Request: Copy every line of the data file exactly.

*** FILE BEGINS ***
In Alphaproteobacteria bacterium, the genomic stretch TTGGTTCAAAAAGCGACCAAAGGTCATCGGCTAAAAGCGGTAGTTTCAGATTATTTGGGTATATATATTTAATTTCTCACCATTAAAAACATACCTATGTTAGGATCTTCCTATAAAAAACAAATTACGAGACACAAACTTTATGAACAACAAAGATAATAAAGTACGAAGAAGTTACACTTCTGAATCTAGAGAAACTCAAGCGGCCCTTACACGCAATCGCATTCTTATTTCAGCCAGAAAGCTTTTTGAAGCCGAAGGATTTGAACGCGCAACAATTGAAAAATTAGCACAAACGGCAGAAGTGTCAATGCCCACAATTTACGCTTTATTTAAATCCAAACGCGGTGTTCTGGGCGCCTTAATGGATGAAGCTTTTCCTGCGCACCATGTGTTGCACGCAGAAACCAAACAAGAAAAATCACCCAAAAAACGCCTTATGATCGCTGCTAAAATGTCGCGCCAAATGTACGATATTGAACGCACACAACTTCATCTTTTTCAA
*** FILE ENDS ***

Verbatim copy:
In Alphaproteobacteria bacterium, the genomic stretch TTGGTTCAAAAAGCGACCAAAGGTCATCGGCTAAAAGCGGTAGTTTCAGATTATTTGGGTATATATATTTAATTTCTCACCATTAAAAACATACCTATGTTAGGATCTTCCTATAAAAAACAAATTACGAGACACAAACTTTATGAACAACAAAGATAATAAAGTACGAAGAAGTTACACTTCTGAATCTAGAGAAACTCAAGCGGCCCTTACACGCAATCGCATTCTTATTTCAGCCAGAAAGCTTTTTGAAGCCGAAGGATTTGAACGCGCAACAATTGAAAAATTAGCACAAACGGCAGAAGTGTCAATGCCCACAATTTACGCTTTATTTAAATCCAAACGCGGTGTTCTGGGCGCCTTAATGGATGAAGCTTTTCCTGCGCACCATGTGTTGCACGCAGAAACCAAACAAGAAAAATCACCCAAAAAACGCCTTATGATCGCTGCTAAAATGTCGCGCCAAATGTACGATATTGAACGCACACAACTTCATCTTTTTCAA